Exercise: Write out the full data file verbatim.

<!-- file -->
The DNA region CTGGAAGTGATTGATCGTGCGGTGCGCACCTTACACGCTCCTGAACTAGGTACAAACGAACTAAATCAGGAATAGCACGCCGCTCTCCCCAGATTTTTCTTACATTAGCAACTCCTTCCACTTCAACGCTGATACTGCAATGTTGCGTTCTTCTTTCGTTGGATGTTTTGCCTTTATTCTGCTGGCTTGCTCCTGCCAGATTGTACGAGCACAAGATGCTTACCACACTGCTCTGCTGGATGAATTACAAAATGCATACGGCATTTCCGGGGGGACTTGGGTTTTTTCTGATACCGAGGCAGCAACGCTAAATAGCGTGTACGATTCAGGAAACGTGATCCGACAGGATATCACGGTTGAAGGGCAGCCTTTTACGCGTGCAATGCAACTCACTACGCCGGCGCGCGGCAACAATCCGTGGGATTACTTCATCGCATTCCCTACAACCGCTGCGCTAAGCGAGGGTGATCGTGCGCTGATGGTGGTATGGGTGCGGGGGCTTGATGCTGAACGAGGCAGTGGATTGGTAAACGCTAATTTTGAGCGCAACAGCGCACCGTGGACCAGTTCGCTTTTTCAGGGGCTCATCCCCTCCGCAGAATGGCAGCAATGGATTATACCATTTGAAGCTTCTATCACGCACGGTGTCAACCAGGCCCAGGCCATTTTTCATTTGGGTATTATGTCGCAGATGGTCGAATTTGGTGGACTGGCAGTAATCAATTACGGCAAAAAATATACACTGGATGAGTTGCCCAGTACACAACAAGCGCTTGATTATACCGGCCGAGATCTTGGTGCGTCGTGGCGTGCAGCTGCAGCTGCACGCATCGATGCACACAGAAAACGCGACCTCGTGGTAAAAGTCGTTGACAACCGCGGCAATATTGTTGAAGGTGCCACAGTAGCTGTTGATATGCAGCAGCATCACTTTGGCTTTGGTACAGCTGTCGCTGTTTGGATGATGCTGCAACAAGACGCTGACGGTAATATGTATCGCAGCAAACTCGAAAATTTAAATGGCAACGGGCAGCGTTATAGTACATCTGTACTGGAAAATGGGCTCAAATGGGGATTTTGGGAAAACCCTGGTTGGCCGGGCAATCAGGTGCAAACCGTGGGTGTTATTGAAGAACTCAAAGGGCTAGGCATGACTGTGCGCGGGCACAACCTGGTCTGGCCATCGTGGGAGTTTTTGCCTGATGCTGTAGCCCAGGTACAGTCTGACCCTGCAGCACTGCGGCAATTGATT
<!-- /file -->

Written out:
The DNA region CTGGAAGTGATTGATCGTGCGGTGCGCACCTTACACGCTCCTGAACTAGGTACAAACGAACTAAATCAGGAATAGCACGCCGCTCTCCCCAGATTTTTCTTACATTAGCAACTCCTTCCACTTCAACGCTGATACTGCAATGTTGCGTTCTTCTTTCGTTGGATGTTTTGCCTTTATTCTGCTGGCTTGCTCCTGCCAGATTGTACGAGCACAAGATGCTTACCACACTGCTCTGCTGGATGAATTACAAAATGCATACGGCATTTCCGGGGGGACTTGGGTTTTTTCTGATACCGAGGCAGCAACGCTAAATAGCGTGTACGATTCAGGAAACGTGATCCGACAGGATATCACGGTTGAAGGGCAGCCTTTTACGCGTGCAATGCAACTCACTACGCCGGCGCGCGGCAACAATCCGTGGGATTACTTCATCGCATTCCCTACAACCGCTGCGCTAAGCGAGGGTGATCGTGCGCTGATGGTGGTATGGGTGCGGGGGCTTGATGCTGAACGAGGCAGTGGATTGGTAAACGCTAATTTTGAGCGCAACAGCGCACCGTGGACCAGTTCGCTTTTTCAGGGGCTCATCCCCTCCGCAGAATGGCAGCAATGGATTATACCATTTGAAGCTTCTATCACGCACGGTGTCAACCAGGCCCAGGCCATTTTTCATTTGGGTATTATGTCGCAGATGGTCGAATTTGGTGGACTGGCAGTAATCAATTACGGCAAAAAATATACACTGGATGAGTTGCCCAGTACACAACAAGCGCTTGATTATACCGGCCGAGATCTTGGTGCGTCGTGGCGTGCAGCTGCAGCTGCACGCATCGATGCACACAGAAAACGCGACCTCGTGGTAAAAGTCGTTGACAACCGCGGCAATATTGTTGAAGGTGCCACAGTAGCTGTTGATATGCAGCAGCATCACTTTGGCTTTGGTACAGCTGTCGCTGTTTGGATGATGCTGCAACAAGACGCTGACGGTAATATGTATCGCAGCAAACTCGAAAATTTAAATGGCAACGGGCAGCGTTATAGTACATCTGTACTGGAAAATGGGCTCAAATGGGGATTTTGGGAAAACCCTGGTTGGCCGGGCAATCAGGTGCAAACCGTGGGTGTTATTGAAGAACTCAAAGGGCTAGGCATGACTGTGCGCGGGCACAACCTGGTCTGGCCATCGTGGGAGTTTTTGCCTGATGCTGTAGCCCAGGTACAGTCTGACCCTGCAGCACTGCGGCAATTGATT